If You’re A Homeowner, It’s Time to Prep for Storm Season

It’s the time of year that homeowners most dread: storm season. And with the National Oceanic and Atmospheric Administration predicting five to nine hurricanes – with as many as four “major” ones boasting sustained winds of 111-plus mph – they’re anticipating an “active” six months or so through the end of November.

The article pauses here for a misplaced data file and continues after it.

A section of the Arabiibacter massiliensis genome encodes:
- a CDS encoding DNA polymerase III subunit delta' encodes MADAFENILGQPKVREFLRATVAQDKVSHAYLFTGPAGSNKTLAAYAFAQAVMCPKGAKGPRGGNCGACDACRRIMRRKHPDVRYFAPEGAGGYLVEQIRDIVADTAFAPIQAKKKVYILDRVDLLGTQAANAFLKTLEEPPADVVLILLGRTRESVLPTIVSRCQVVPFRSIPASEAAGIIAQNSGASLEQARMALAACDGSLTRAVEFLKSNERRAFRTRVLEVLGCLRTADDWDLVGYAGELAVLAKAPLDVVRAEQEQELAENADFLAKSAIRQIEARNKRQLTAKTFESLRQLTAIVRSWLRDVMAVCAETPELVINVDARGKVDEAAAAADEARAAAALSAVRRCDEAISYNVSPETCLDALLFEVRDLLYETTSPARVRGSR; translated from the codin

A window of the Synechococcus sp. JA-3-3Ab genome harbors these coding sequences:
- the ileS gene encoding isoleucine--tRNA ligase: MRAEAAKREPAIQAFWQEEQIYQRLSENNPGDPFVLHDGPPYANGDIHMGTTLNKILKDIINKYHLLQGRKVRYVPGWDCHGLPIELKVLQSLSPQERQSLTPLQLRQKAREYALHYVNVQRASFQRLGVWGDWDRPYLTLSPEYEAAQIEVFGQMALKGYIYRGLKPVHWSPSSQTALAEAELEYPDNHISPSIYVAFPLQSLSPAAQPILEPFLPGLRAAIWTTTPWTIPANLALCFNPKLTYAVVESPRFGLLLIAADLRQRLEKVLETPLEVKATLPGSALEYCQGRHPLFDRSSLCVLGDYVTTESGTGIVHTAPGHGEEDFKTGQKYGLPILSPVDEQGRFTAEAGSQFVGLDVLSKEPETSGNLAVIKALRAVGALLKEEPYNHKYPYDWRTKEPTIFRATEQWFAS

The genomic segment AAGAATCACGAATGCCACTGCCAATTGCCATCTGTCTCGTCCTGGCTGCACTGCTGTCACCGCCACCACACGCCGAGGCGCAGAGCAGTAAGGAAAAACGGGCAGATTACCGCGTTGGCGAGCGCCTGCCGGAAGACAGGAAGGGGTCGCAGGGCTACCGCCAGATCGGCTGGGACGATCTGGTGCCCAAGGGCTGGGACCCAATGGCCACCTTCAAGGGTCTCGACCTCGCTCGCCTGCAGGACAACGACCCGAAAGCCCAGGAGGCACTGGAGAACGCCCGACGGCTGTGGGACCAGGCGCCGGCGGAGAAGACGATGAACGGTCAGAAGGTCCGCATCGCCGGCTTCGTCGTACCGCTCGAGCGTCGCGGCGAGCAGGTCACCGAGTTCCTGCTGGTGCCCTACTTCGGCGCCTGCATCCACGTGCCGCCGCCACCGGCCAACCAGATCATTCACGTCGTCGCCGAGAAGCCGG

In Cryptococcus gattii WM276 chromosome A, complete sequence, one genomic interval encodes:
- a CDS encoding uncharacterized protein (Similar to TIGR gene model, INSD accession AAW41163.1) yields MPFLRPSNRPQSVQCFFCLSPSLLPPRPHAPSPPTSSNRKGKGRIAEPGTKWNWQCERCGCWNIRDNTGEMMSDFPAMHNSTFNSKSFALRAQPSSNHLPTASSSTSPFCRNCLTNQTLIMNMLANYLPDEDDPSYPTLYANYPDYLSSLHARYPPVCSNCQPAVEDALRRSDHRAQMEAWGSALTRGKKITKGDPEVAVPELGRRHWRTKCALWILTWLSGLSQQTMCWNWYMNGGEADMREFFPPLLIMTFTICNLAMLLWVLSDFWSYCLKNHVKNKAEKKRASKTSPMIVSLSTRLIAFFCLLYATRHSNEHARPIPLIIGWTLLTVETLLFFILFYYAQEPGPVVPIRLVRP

And while no one’s saying there will be a repeat of last season’s devastating hurricanes, it clearly pays for homeowners to be prepared.

Read on for some of the best advice on readying for the next (inevitable) storm.

Yes, Homeowners, It’s Time to Prepare for Storm Season